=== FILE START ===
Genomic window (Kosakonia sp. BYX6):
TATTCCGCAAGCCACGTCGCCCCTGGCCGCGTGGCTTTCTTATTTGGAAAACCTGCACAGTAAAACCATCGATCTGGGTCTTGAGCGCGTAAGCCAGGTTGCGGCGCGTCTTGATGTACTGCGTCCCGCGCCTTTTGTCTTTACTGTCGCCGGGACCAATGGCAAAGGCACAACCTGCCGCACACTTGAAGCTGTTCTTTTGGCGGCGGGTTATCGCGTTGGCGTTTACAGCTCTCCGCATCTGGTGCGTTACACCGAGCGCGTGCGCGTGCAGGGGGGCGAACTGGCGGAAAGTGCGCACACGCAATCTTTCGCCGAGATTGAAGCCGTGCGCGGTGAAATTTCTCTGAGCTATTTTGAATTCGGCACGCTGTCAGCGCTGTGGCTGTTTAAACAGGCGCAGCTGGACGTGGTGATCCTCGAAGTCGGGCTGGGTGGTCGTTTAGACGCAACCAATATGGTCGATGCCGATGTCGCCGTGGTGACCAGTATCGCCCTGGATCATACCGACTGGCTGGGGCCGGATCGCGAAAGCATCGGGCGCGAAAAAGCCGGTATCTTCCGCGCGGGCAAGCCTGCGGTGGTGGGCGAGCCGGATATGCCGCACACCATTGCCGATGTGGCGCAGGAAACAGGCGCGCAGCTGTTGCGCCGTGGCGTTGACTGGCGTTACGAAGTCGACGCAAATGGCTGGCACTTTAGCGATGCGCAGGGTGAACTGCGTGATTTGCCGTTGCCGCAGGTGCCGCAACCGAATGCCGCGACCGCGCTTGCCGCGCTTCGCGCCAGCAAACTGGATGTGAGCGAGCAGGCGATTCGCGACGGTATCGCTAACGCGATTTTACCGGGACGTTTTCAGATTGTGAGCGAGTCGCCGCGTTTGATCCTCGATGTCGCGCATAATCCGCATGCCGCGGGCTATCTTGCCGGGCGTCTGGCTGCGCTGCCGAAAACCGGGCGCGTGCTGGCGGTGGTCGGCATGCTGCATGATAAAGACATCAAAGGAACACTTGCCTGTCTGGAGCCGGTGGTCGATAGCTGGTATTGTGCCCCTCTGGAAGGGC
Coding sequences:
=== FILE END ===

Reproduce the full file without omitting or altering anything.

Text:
Genomic window (Kosakonia sp. BYX6):
TATTCCGCAAGCCACGTCGCCCCTGGCCGCGTGGCTTTCTTATTTGGAAAACCTGCACAGTAAAACCATCGATCTGGGTCTTGAGCGCGTAAGCCAGGTTGCGGCGCGTCTTGATGTACTGCGTCCCGCGCCTTTTGTCTTTACTGTCGCCGGGACCAATGGCAAAGGCACAACCTGCCGCACACTTGAAGCTGTTCTTTTGGCGGCGGGTTATCGCGTTGGCGTTTACAGCTCTCCGCATCTGGTGCGTTACACCGAGCGCGTGCGCGTGCAGGGGGGCGAACTGGCGGAAAGTGCGCACACGCAATCTTTCGCCGAGATTGAAGCCGTGCGCGGTGAAATTTCTCTGAGCTATTTTGAATTCGGCACGCTGTCAGCGCTGTGGCTGTTTAAACAGGCGCAGCTGGACGTGGTGATCCTCGAAGTCGGGCTGGGTGGTCGTTTAGACGCAACCAATATGGTCGATGCCGATGTCGCCGTGGTGACCAGTATCGCCCTGGATCATACCGACTGGCTGGGGCCGGATCGCGAAAGCATCGGGCGCGAAAAAGCCGGTATCTTCCGCGCGGGCAAGCCTGCGGTGGTGGGCGAGCCGGATATGCCGCACACCATTGCCGATGTGGCGCAGGAAACAGGCGCGCAGCTGTTGCGCCGTGGCGTTGACTGGCGTTACGAAGTCGACGCAAATGGCTGGCACTTTAGCGATGCGCAGGGTGAACTGCGTGATTTGCCGTTGCCGCAGGTGCCGCAACCGAATGCCGCGACCGCGCTTGCCGCGCTTCGCGCCAGCAAACTGGATGTGAGCGAGCAGGCGATTCGCGACGGTATCGCTAACGCGATTTTACCGGGACGTTTTCAGATTGTGAGCGAGTCGCCGCGTTTGATCCTCGATGTCGCGCATAATCCGCATGCCGCGGGCTATCTTGCCGGGCGTCTGGCTGCGCTGCCGAAAACCGGGCGCGTGCTGGCGGTGGTCGGCATGCTGCATGATAAAGACATCAAAGGAACACTTGCCTGTCTGGAGCCGGTGGTCGATAGCTGGTATTGTGCCCCTCTGGAAGGGC
Coding sequences: